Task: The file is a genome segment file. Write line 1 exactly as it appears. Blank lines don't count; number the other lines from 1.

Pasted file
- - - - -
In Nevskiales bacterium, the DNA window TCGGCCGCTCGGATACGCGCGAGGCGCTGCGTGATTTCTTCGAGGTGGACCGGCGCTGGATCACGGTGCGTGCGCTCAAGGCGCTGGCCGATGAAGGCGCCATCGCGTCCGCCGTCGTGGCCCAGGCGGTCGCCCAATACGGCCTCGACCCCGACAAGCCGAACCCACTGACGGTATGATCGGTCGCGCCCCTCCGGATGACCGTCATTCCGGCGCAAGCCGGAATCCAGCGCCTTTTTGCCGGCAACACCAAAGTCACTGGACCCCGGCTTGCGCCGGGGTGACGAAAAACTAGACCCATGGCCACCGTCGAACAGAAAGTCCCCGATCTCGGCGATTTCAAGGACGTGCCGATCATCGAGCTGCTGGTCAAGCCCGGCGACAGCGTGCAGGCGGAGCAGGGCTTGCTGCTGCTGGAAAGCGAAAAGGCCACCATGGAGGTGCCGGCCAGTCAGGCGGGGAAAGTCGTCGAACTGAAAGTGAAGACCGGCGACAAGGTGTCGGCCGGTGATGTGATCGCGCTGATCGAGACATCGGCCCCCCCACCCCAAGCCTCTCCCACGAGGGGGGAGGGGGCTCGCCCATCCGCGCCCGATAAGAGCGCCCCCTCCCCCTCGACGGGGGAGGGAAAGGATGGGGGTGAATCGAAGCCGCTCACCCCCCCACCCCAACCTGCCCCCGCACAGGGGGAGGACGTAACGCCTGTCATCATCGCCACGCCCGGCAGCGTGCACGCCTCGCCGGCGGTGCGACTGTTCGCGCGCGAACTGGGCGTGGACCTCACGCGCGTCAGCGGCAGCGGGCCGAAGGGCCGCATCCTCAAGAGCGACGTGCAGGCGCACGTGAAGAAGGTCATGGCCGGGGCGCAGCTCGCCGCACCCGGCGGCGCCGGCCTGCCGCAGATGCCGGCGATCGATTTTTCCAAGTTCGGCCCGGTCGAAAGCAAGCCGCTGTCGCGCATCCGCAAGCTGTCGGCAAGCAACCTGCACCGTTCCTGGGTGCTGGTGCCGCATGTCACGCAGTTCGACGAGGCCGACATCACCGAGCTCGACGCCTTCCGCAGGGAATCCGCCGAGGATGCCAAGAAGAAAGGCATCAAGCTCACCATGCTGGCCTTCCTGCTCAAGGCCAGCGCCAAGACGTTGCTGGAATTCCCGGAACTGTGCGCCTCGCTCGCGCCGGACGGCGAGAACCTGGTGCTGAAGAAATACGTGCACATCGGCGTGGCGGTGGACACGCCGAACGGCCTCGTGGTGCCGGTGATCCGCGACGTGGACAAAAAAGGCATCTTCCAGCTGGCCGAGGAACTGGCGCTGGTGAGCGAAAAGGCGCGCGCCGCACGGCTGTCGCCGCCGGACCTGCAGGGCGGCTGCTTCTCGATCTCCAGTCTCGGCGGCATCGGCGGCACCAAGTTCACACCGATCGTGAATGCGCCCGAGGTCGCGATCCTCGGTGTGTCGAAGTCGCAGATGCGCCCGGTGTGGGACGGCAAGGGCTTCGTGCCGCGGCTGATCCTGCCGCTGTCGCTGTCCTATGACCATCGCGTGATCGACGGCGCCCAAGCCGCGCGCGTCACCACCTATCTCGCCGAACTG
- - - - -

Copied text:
In Nevskiales bacterium, the DNA window TCGGCCGCTCGGATACGCGCGAGGCGCTGCGTGATTTCTTCGAGGTGGACCGGCGCTGGATCACGGTGCGTGCGCTCAAGGCGCTGGCCGATGAAGGCGCCATCGCGTCCGCCGTCGTGGCCCAGGCGGTCGCCCAATACGGCCTCGACCCCGACAAGCCGAACCCACTGACGGTATGATCGGTCGCGCCCCTCCGGATGACCGTCATTCCGGCGCAAGCCGGAATCCAGCGCCTTTTTGCCGGCAACACCAAAGTCACTGGACCCCGGCTTGCGCCGGGGTGACGAAAAACTAGACCCATGGCCACCGTCGAACAGAAAGTCCCCGATCTCGGCGATTTCAAGGACGTGCCGATCATCGAGCTGCTGGTCAAGCCCGGCGACAGCGTGCAGGCGGAGCAGGGCTTGCTGCTGCTGGAAAGCGAAAAGGCCACCATGGAGGTGCCGGCCAGTCAGGCGGGGAAAGTCGTCGAACTGAAAGTGAAGACCGGCGACAAGGTGTCGGCCGGTGATGTGATCGCGCTGATCGAGACATCGGCCCCCCCACCCCAAGCCTCTCCCACGAGGGGGGAGGGGGCTCGCCCATCCGCGCCCGATAAGAGCGCCCCCTCCCCCTCGACGGGGGAGGGAAAGGATGGGGGTGAATCGAAGCCGCTCACCCCCCCACCCCAACCTGCCCCCGCACAGGGGGAGGACGTAACGCCTGTCATCATCGCCACGCCCGGCAGCGTGCACGCCTCGCCGGCGGTGCGACTGTTCGCGCGCGAACTGGGCGTGGACCTCACGCGCGTCAGCGGCAGCGGGCCGAAGGGCCGCATCCTCAAGAGCGACGTGCAGGCGCACGTGAAGAAGGTCATGGCCGGGGCGCAGCTCGCCGCACCCGGCGGCGCCGGCCTGCCGCAGATGCCGGCGATCGATTTTTCCAAGTTCGGCCCGGTCGAAAGCAAGCCGCTGTCGCGCATCCGCAAGCTGTCGGCAAGCAACCTGCACCGTTCCTGGGTGCTGGTGCCGCATGTCACGCAGTTCGACGAGGCCGACATCACCGAGCTCGACGCCTTCCGCAGGGAATCCGCCGAGGATGCCAAGAAGAAAGGCATCAAGCTCACCATGCTGGCCTTCCTGCTCAAGGCCAGCGCCAAGACGTTGCTGGAATTCCCGGAACTGTGCGCCTCGCTCGCGCCGGACGGCGAGAACCTGGTGCTGAAGAAATACGTGCACATCGGCGTGGCGGTGGACACGCCGAACGGCCTCGTGGTGCCGGTGATCCGCGACGTGGACAAAAAAGGCATCTTCCAGCTGGCCGAGGAACTGGCGCTGGTGAGCGAAAAGGCGCGCGCCGCACGGCTGTCGCCGCCGGACCTGCAGGGCGGCTGCTTCTCGATCTCCAGTCTCGGCGGCATCGGCGGCACCAAGTTCACACCGATCGTGAATGCGCCCGAGGTCGCGATCCTCGGTGTGTCGAAGTCGCAGATGCGCCCGGTGTGGGACGGCAAGGGCTTCGTGCCGCGGCTGATCCTGCCGCTGTCGCTGTCCTATGACCATCGCGTGATCGACGGCGCCCAAGCCGCGCGCGTCACCACCTATCTCGCCGAACTG